...at least until 2022."
FED chair Jerome Powell stated during today's FOMC meeting that the committee voted to keep rates near zero for the time being. Reasons for this decision:
While unemployment has recovered slightly, economic activity has yet to pick up in many areas.
Uncertainty is likely to remain until a vaccine becomes available. This creates challenges with the flow of capital. A full recovery needs confidence.
The FED's objective is to restore the U.S. economy to max employment and economic & price stability.
GDP growth is expected to be the most severe decline on record (Q2 #'s will release on August 27th).
The FED continued to pledge their desire to use "all the tools in their toolbox"to stimulate economic growth & prevent further collapse. This includes increasing their holdings in:
Mortgage-backed securities (CMBS)
Targeted rates are not off the table and are still being evaluated. Currently free-market participants determine treasury rates for T-bills, notes & bonds (e.g. 3m, 1Y, 10Y, 30Y). Targeted rates implies the FED would step in and buy/sell these instruments (manipulate the market) to correct any issues in the interest-rate curve and encourage lending. This has negative ramifications for free-market capitalism but that's an argument for another day.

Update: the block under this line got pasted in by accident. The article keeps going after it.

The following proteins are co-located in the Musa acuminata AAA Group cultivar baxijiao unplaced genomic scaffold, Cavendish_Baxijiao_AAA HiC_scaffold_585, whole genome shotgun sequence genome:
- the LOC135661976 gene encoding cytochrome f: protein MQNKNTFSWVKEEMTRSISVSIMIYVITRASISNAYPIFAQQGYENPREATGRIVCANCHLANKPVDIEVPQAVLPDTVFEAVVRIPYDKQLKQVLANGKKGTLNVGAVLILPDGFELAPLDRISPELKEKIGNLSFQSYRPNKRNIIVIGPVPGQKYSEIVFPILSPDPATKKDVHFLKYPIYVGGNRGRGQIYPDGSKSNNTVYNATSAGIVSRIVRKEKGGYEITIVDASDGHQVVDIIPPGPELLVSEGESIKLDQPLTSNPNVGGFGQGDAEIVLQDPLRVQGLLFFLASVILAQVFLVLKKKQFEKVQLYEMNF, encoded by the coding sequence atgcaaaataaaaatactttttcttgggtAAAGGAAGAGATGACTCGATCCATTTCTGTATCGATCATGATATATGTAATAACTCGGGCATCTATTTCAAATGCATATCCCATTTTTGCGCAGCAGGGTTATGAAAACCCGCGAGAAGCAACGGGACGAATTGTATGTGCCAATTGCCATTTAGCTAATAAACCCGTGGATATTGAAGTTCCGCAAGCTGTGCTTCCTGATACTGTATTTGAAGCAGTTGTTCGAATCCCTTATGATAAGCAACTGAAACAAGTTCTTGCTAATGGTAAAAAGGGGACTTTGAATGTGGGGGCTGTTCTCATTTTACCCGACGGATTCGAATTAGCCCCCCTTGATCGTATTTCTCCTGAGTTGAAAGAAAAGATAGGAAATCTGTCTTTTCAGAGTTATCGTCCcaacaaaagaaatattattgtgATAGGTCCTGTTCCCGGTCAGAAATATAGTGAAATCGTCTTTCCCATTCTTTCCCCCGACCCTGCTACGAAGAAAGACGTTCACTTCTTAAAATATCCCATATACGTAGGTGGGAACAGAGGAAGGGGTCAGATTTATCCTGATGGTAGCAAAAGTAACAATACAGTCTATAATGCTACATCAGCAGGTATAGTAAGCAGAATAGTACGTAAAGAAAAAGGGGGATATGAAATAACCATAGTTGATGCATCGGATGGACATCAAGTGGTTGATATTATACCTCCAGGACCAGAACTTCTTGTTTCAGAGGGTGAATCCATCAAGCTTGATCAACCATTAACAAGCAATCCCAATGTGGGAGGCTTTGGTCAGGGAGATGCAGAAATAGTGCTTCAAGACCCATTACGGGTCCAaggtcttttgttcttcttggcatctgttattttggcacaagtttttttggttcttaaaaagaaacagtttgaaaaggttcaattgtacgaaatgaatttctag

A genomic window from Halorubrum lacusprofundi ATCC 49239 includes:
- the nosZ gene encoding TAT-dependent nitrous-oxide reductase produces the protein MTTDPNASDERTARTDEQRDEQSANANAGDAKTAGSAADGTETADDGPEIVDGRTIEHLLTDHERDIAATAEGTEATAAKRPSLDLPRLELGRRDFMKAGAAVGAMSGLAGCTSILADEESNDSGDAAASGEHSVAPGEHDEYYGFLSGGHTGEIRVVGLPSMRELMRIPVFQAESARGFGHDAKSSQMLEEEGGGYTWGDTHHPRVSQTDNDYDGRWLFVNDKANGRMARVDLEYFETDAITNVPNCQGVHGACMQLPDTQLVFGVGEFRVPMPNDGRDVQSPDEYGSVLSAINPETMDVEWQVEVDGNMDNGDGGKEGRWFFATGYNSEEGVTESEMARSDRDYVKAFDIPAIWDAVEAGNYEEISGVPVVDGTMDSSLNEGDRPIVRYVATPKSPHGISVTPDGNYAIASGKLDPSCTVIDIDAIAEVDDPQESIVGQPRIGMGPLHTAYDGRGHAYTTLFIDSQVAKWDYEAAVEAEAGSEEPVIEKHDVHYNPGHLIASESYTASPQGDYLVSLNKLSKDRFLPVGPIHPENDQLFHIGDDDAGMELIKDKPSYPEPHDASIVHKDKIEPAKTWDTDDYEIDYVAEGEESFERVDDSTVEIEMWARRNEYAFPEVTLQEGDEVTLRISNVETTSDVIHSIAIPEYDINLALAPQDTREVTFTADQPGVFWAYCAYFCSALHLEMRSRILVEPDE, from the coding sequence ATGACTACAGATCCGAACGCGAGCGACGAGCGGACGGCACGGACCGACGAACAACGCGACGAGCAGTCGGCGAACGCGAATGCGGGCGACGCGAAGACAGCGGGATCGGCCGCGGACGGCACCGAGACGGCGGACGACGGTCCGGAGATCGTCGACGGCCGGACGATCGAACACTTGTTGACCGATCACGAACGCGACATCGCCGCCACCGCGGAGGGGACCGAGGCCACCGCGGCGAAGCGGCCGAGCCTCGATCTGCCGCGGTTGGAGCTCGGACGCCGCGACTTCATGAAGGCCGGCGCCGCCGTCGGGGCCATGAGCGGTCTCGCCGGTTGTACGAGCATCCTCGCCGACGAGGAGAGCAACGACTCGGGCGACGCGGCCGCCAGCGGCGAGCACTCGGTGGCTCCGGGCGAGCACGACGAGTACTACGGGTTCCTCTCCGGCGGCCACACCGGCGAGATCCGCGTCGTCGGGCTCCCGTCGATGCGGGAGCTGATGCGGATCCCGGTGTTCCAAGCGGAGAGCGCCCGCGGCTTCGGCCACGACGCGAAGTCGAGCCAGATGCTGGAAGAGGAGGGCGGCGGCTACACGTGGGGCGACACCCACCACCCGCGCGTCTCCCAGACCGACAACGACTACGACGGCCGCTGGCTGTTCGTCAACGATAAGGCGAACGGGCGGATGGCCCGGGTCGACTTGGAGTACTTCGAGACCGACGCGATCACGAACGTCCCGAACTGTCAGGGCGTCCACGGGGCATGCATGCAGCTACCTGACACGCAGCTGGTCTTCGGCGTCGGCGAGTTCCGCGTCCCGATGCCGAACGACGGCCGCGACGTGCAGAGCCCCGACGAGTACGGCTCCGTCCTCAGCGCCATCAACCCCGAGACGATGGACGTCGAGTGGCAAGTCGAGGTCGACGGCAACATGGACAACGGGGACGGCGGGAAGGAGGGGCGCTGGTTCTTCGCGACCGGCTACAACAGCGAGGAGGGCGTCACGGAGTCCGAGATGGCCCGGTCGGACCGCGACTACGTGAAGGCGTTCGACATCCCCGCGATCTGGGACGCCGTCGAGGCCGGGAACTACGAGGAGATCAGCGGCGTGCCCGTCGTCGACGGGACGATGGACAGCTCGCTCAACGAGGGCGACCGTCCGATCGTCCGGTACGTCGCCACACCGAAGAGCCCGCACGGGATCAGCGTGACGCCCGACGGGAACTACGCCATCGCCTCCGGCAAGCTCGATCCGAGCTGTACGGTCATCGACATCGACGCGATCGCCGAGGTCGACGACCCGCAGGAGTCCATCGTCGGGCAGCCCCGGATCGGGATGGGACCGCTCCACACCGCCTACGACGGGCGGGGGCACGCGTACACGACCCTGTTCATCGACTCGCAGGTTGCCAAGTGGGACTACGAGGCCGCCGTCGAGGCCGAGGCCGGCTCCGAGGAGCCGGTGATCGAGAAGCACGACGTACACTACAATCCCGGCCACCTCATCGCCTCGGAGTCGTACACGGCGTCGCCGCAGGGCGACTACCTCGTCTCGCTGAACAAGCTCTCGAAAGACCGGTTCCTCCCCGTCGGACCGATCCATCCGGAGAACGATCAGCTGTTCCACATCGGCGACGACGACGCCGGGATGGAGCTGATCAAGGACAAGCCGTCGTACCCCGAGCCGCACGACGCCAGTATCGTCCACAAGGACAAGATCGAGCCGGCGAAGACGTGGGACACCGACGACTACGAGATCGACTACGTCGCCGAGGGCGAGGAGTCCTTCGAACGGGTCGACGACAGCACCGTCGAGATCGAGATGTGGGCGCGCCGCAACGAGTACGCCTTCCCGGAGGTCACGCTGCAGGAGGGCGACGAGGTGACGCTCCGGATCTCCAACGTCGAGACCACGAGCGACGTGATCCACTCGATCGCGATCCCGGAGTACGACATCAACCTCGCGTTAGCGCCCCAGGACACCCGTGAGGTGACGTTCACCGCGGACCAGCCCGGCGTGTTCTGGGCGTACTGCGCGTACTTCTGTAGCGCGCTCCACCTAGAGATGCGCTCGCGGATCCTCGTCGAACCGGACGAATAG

The FED also resumed the issuance of their S.E.P. (Statement of Economic Projections), something they had avoided since December due to the level of uncertainty. The S.E.P. represents a survey of all Federal Reserve members on a number of economic indicators and their projected estimates for the next 24-36 months. Some key estimates:
FED rates will remain near-zero through 2022, where they will then normalize.
Economic recovery will begin in the second-half of 2020, continuing for 24 months (supported by near-zero rates).
GDP growth in 2021 & 2022 will be much greater than average as the economy recovers before stabilizing at 2% in 2023+
PCE inflation in 2020 will end up just shy of 1%. Stabilizing at it's long-term average by 2023.
Unemployment will settle at 9% for 2020, gradually normalizing towards 4% by 2023.
All the aforementioned estimates are based on median-projections amongst FED committee members